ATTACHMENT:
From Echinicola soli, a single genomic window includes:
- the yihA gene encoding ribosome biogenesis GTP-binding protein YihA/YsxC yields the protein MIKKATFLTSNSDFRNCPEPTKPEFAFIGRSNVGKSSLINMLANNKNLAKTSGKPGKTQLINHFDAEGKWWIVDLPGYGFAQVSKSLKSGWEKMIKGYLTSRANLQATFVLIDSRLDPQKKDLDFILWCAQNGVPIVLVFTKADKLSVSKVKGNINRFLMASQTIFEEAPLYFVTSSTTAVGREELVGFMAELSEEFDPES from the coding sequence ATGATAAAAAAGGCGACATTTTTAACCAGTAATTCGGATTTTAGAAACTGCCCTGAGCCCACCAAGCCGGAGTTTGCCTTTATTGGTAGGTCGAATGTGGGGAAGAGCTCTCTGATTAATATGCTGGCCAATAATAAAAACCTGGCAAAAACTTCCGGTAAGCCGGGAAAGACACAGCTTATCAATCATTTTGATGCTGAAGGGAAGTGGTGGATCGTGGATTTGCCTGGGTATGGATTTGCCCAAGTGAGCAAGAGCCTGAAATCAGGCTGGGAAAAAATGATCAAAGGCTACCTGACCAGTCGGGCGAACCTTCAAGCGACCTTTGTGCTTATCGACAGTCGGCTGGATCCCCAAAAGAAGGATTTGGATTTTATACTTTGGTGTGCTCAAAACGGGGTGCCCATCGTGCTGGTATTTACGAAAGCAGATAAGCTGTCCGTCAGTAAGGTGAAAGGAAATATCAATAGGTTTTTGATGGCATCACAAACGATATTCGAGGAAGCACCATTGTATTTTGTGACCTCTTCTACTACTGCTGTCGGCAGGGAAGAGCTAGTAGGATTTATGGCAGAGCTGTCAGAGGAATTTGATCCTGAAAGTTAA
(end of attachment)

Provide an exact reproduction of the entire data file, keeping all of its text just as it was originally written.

From Echinicola soli, a single genomic window includes:
- the yihA gene encoding ribosome biogenesis GTP-binding protein YihA/YsxC yields the protein MIKKATFLTSNSDFRNCPEPTKPEFAFIGRSNVGKSSLINMLANNKNLAKTSGKPGKTQLINHFDAEGKWWIVDLPGYGFAQVSKSLKSGWEKMIKGYLTSRANLQATFVLIDSRLDPQKKDLDFILWCAQNGVPIVLVFTKADKLSVSKVKGNINRFLMASQTIFEEAPLYFVTSSTTAVGREELVGFMAELSEEFDPES from the coding sequence ATGATAAAAAAGGCGACATTTTTAACCAGTAATTCGGATTTTAGAAACTGCCCTGAGCCCACCAAGCCGGAGTTTGCCTTTATTGGTAGGTCGAATGTGGGGAAGAGCTCTCTGATTAATATGCTGGCCAATAATAAAAACCTGGCAAAAACTTCCGGTAAGCCGGGAAAGACACAGCTTATCAATCATTTTGATGCTGAAGGGAAGTGGTGGATCGTGGATTTGCCTGGGTATGGATTTGCCCAAGTGAGCAAGAGCCTGAAATCAGGCTGGGAAAAAATGATCAAAGGCTACCTGACCAGTCGGGCGAACCTTCAAGCGACCTTTGTGCTTATCGACAGTCGGCTGGATCCCCAAAAGAAGGATTTGGATTTTATACTTTGGTGTGCTCAAAACGGGGTGCCCATCGTGCTGGTATTTACGAAAGCAGATAAGCTGTCCGTCAGTAAGGTGAAAGGAAATATCAATAGGTTTTTGATGGCATCACAAACGATATTCGAGGAAGCACCATTGTATTTTGTGACCTCTTCTACTACTGCTGTCGGCAGGGAAGAGCTAGTAGGATTTATGGCAGAGCTGTCAGAGGAATTTGATCCTGAAAGTTAA